La Paz is a city that is not on many travelers' bucket lists, but it should be: La Paz is an incredible place to visit. The city is situated amid the Andes Mountains and is the highest-elevation government seat in the world (although La Paz is not the capital city of Bolivia; the capital is Sucre.)
Many exciting activities await you in La Paz. Besides excellent museums and breathtaking views of the surrounding mountains, there is the opportunity to travel by cable car high over the roofs of the city.
Plaza Murillo is the central square of La Paz and is surrounded by the Presidential Palace and a cathedral. The plaza has existed since the 16th century and was the city's central square for centuries. The plaza’s name changed to Plaza Murillo in 1902 to honor Pedro Murillo, a Bolivian leader whom the Spanish executed in the independence revolt of 1810. The lively square is full of pigeons, people feeding them, merchants, and other people sitting on benches simply enjoying the scenery. Celebrations take place in the square, which is often the site of political demonstrations. Unfortunately, the Casa Grande del Pueblo (Large People's House), built under the presidency of Evo Morales, has marred the scenic quality of the plaza, but it is still well worth a visit.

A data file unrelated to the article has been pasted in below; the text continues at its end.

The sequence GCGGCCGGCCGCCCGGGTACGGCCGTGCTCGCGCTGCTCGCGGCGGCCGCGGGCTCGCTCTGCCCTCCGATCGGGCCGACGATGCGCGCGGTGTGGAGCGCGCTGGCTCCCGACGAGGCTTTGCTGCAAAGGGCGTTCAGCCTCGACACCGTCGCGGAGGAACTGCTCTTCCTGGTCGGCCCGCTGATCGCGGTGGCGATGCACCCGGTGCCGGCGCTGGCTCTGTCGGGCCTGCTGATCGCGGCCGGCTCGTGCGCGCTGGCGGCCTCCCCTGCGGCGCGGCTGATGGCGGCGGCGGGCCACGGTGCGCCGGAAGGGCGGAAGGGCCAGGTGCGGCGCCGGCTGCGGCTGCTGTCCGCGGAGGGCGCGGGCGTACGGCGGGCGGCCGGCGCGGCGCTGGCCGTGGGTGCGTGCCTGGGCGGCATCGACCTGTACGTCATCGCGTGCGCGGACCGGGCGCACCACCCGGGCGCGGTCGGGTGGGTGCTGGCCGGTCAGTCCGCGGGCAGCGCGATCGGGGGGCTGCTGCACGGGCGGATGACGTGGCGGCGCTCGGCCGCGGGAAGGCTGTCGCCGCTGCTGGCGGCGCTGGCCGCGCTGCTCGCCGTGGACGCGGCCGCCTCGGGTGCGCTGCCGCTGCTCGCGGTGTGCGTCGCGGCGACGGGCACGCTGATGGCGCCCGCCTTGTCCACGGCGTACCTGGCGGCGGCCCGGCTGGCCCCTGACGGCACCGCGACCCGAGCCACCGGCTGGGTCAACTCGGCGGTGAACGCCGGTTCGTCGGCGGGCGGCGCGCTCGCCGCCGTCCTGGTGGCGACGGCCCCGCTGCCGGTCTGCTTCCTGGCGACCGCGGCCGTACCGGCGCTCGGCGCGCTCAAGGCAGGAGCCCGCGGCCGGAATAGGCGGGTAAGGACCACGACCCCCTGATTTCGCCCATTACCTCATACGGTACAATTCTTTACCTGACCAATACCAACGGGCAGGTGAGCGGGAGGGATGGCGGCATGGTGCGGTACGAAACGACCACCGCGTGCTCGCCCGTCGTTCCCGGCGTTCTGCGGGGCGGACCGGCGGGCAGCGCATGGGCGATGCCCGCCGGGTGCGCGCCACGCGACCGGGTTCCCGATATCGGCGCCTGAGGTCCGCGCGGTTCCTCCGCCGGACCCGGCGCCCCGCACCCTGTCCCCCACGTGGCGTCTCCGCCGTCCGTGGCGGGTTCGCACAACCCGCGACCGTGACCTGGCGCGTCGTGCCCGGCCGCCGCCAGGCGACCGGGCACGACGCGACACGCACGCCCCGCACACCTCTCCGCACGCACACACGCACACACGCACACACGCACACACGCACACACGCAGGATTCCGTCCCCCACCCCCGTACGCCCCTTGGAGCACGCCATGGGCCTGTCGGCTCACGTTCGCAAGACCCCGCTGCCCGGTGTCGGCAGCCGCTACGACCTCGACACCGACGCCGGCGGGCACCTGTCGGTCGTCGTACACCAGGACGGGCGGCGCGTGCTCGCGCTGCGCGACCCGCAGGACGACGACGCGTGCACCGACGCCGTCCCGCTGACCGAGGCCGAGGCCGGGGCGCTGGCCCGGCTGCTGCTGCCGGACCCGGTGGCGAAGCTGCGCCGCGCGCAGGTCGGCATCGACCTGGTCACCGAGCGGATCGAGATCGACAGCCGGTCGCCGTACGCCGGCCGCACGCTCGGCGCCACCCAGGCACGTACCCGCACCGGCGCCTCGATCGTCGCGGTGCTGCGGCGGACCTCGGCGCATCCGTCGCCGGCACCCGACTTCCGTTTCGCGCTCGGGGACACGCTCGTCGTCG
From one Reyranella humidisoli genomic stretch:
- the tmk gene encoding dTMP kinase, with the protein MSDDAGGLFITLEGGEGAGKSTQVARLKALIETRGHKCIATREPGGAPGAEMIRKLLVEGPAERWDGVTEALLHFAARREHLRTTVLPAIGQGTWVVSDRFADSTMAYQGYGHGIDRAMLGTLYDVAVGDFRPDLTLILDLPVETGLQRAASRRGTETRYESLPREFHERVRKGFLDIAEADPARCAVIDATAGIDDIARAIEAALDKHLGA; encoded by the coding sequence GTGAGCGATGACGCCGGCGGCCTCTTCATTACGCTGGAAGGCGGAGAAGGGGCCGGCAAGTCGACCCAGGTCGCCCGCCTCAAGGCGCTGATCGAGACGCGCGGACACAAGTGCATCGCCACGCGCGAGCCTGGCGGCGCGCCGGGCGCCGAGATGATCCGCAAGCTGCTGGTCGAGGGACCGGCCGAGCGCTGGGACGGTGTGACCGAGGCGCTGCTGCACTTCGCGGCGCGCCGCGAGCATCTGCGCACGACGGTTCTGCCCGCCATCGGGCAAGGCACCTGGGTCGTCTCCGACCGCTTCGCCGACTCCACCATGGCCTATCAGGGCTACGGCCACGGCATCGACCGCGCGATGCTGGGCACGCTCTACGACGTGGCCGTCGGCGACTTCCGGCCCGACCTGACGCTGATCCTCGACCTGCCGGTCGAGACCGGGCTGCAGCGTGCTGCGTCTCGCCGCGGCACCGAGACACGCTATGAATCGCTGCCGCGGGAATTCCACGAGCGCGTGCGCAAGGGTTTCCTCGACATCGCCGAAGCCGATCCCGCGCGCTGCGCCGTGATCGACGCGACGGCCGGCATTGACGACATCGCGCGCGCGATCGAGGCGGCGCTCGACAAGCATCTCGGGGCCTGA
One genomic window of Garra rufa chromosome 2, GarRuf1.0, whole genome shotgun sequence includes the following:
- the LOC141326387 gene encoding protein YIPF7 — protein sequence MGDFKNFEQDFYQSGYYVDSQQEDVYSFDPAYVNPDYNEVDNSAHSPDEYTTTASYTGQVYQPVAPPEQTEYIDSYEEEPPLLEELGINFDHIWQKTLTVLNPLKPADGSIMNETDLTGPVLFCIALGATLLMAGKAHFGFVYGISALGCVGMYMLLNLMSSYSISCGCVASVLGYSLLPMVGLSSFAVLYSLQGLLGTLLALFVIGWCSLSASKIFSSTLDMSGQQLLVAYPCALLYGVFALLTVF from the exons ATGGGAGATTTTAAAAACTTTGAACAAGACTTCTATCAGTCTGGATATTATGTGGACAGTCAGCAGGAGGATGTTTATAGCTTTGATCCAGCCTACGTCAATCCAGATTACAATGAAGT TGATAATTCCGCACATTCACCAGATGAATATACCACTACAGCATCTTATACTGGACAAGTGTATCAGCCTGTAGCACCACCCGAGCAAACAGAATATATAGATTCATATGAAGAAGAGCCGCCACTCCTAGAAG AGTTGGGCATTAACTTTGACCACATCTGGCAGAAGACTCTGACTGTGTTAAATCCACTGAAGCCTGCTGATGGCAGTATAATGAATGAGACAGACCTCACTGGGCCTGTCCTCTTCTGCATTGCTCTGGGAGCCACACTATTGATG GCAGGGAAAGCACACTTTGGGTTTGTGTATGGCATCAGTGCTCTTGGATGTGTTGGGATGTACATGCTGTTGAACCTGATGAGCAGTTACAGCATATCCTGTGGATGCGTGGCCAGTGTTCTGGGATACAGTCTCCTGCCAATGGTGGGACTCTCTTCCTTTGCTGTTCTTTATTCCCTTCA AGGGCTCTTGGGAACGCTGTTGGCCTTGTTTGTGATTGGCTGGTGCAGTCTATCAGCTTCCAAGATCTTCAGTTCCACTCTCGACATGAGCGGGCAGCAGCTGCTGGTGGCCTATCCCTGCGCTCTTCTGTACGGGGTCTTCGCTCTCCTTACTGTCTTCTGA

The Basilica of San Francisco was the first building in La Paz, with construction beginning in 1548. The Spanish dedicated the church to San Francisco de Asís. However, in 1610 heavy snowfall caused the collapse of the structure, and it took roughly 170 years to resume construction. The decoration of the church is a mix of native Bolivian and Catholic art, with a baroque-style exterior that consists of native symbols including birds, dragons, and snakes. From the top of the Basilica, there are beautiful views of the city of La Paz.
Jaén Street is not far from the Plaza Murillo. Named after Apolinar Jaén, a revolutionary hero, this narrow cobblestone street is without cars and is considered the best colonial street in the city. The street features 16th-century houses of various colors and many museums, among them the Gold Museum, the Museo Liberal Boliviano, and the Juan de Vargas Museum of Costumbrista. You will also find there souvenir shops, cafes, and entertainment centers.